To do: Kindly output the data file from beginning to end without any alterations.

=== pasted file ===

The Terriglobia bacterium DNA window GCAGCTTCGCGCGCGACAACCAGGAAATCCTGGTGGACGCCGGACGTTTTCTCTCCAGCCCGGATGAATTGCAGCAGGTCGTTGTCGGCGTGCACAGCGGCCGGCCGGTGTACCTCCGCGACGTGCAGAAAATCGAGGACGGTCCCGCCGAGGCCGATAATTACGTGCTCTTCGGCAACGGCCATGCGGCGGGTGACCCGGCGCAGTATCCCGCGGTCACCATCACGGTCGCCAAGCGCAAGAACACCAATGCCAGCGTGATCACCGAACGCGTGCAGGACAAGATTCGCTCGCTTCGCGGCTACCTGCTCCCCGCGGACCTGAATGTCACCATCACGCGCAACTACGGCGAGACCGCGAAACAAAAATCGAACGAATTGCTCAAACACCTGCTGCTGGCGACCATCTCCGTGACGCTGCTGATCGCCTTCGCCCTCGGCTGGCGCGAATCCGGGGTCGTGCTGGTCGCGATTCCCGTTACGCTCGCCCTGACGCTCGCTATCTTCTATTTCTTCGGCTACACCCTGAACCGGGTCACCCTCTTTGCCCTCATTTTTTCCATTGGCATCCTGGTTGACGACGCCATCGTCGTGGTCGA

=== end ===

The Terriglobia bacterium DNA window GCAGCTTCGCGCGCGACAACCAGGAAATCCTGGTGGACGCCGGACGTTTTCTCTCCAGCCCGGATGAATTGCAGCAGGTCGTTGTCGGCGTGCACAGCGGCCGGCCGGTGTACCTCCGCGACGTGCAGAAAATCGAGGACGGTCCCGCCGAGGCCGATAATTACGTGCTCTTCGGCAACGGCCATGCGGCGGGTGACCCGGCGCAGTATCCCGCGGTCACCATCACGGTCGCCAAGCGCAAGAACACCAATGCCAGCGTGATCACCGAACGCGTGCAGGACAAGATTCGCTCGCTTCGCGGCTACCTGCTCCCCGCGGACCTGAATGTCACCATCACGCGCAACTACGGCGAGACCGCGAAACAAAAATCGAACGAATTGCTCAAACACCTGCTGCTGGCGACCATCTCCGTGACGCTGCTGATCGCCTTCGCCCTCGGCTGGCGCGAATCCGGGGTCGTGCTGGTCGCGATTCCCGTTACGCTCGCCCTGACGCTCGCTATCTTCTATTTCTTCGGCTACACCCTGAACCGGGTCACCCTCTTTGCCCTCATTTTTTCCATTGGCATCCTGGTTGACGACGCCATCGTCGTGGTCGA